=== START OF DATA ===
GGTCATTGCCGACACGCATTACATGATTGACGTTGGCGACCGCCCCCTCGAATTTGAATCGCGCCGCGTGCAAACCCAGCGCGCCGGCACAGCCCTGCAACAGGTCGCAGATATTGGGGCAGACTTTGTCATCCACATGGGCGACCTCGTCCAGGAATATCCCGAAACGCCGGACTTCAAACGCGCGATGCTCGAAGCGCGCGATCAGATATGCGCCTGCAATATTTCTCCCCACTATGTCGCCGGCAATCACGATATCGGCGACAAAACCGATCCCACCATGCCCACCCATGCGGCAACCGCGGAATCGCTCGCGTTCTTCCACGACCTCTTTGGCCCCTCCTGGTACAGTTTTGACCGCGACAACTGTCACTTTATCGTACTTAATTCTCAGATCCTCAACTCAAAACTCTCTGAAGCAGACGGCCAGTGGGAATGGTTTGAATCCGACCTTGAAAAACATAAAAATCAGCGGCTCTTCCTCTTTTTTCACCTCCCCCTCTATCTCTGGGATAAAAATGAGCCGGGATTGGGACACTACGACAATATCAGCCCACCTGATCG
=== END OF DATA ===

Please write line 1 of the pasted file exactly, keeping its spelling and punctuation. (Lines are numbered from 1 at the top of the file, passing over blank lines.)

GGTCATTGCCGACACGCATTACATGATTGACGTTGGCGACCGCCCCCTCGAATTTGAATCGCGCCGCGTGCAAACCCAGCGCGCCGGCACAGCCCTGCAACAGGTCGCAGATATTGGGGCAGACTTTGTCATCCACATGGGCGACCTCGTCCAGGAATATCCCGAAACGCCGGACTTCAAACGCGCGATGCTCGAAGCGCGCGATCAGATATGCGCCTGCAATATTTCTCCCCACTATGTCGCCGGCAATCACGATATCGGCGACAAAACCGATCCCACCATGCCCACCCATGCGGCAACCGCGGAATCGCTCGCGTTCTTCCACGACCTCTTTGGCCCCTCCTGGTACAGTTTTGACCGCGACAACTGTCACTTTATCGTACTTAATTCTCAGATCCTCAACTCAAAACTCTCTGAAGCAGACGGCCAGTGGGAATGGTTTGAATCCGACCTTGAAAAACATAAAAATCAGCGGCTCTTCCTCTTTTTTCACCTCCCCCTCTATCTCTGGGATAAAAATGAGCCGGGATTGGGACACTACGACAATATCAGCCCACCTGATCG